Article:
4 tips for social media marketing during COVID-19
How you choose to connect with your audience during a crisis can say a lot about your brand. Here are 4 social media marketing principles to help you navigate COVID-19.
The coronavirus (COVID-19) crisis is challenging businesses to rethink their social media marketing at unprecedented speed. And while there’s no communications playbook for what to say and do during these uncertain times, there are some guiding principles to help you navigate such uncharted territory. Here are four social marketing principles to follow during COVID-19.
In any social marketing strategy, understanding your audience (to an extent) is crucial to getting the message right. Now, more than ever, knowing what your audience is looking for, and how you can add value as a brand, is imperative.
Take time to listen to your social media community and gauge how your customers are feeling. Read their comments and ask questions about what they want to see from you during this time and how you can address their needs and concerns.
This should provide the basis for your strategy – one that’s grounded in empathy and matched to your community needs – and any social media advertising you undertake.
Before: How can I serve my audience with the right products or services when they’re ready to buy?
Now: How can I support my community and build rapport so that when my community are ready to buy, I’m their first choice.
While you may already have a social media or marketing plan in place, it’s important to review your planned activities given the current situation.
If you have content or posts scheduled in advance, revisit your calendar to make sure it’s up-to-date, contextual and sensitive to what’s currently going on. Consider everything from copy to tone of voice, to subject matter and visual imagery. For example, hard sales tactics or light-hearted messages may not be received well by your audience in the current climate.
Given how quickly circumstances are changing, it’s a good idea to review your planned social media activity weekly or even daily to make sure your content is timely and appropriate.
Before: What should my social media marketing plan look like for the next three months?
Now: What should my social media marketing plan look like for the next week, or has something happened today that could affect my current plan?
These are challenging times for everyone. If you’re concerned about the financial health of your business, you’re not alone. While the economy is in hibernation and people are less likely to spend, consider switching your focus from revenue building to relationship building.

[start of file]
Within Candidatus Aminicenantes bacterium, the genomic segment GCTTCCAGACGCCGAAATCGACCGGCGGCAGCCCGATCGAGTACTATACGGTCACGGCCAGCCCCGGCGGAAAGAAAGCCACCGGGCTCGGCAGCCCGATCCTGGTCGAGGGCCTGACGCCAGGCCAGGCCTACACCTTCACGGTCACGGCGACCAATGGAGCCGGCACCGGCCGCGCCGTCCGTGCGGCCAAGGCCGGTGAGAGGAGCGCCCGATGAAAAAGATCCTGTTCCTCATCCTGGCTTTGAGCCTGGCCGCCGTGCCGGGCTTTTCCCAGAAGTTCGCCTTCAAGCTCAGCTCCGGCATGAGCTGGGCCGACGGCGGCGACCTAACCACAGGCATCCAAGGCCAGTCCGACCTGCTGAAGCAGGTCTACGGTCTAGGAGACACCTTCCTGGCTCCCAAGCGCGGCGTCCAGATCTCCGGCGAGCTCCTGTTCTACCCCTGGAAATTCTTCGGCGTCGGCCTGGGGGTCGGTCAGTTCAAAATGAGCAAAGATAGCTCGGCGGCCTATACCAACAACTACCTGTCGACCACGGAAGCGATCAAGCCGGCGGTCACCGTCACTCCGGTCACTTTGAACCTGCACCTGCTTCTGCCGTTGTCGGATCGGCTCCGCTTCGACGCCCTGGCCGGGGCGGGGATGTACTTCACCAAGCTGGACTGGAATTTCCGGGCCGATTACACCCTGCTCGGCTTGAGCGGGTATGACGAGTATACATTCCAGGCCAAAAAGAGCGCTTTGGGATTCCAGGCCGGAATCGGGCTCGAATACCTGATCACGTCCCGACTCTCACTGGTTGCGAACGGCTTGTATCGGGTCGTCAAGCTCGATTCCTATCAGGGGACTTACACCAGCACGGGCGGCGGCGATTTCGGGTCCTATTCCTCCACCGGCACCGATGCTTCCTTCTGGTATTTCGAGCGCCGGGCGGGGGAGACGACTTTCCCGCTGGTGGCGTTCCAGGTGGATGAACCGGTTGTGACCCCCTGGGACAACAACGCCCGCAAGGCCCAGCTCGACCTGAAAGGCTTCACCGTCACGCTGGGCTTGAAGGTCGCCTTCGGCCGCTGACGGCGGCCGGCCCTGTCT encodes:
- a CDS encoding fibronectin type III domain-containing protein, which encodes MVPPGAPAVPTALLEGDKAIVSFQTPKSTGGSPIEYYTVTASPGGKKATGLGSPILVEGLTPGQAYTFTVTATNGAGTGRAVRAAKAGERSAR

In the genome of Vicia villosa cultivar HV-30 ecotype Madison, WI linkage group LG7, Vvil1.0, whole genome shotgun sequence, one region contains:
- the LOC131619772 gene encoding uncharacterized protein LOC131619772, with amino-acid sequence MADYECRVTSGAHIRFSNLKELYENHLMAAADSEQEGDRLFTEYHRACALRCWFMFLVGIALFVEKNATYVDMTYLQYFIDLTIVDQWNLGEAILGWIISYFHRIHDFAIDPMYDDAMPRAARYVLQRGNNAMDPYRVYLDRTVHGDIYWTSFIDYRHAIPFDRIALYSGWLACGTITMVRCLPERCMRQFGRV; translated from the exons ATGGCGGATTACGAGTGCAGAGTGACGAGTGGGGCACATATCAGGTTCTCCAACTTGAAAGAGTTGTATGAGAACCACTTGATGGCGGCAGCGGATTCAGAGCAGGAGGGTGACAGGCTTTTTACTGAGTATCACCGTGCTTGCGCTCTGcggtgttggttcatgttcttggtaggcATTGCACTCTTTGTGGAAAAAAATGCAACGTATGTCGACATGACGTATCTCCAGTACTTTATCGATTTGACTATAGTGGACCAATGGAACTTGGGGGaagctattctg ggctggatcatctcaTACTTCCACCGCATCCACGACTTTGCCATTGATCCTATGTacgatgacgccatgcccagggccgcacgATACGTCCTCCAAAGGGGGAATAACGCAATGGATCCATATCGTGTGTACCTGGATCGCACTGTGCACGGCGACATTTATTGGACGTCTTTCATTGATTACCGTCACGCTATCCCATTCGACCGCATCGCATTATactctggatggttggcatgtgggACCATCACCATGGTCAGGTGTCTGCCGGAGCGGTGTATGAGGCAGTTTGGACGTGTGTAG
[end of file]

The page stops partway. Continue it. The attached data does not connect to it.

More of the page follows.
Rather than simply trying to ‘close the deal’, think about ways to connect with and support your social media community. This could be as simple as offering information about your business’s current operations and your plans for the near future, or a chance to engage with your followers on a more personal level, through virtual experiences, storytelling, thought leadership, and even humour.
Actively engaging with your audience will help forge longer-term relationships and build brand goodwill – both of which will put you in a strong future position.
Before: Does my social media strategy help sell my products or services, or grow my customer base?
Now: Does my social media strategy educate or entertain my audience to help make them brand advocates?
For a lot of businesses, the usual metrics for measuring social media success are leads, conversions and return on investment (ROI). But, given the current economic climate, these may not be relevant indicators of whether your social media efforts are working.
Now that your focus is on demonstrating empathy, providing support and building relationships, consider engagement metrics such as likes, shares and comments to track success.
Before: How many new sales or customers have I acquired as a result of my social media efforts?
Now: Is my audience actively engaging with my social media content, and is it being viewed favourably?
While these are certainly turbulent times, there is a silver lining. Re-thinking how we engage with our community, in the good times and the bad, is a useful exercise that will make us all better communicators in the long run.
This information does not take into account your personal circumstances and is general. It is an overview only and should not be considered a comprehensive statement on any matter or relied upon. Consider obtaining personalised advice from a professional financial adviser and your accountant before making any financial decisions in relation to the matters discussed in this article, including when considering tax and finance options for your business.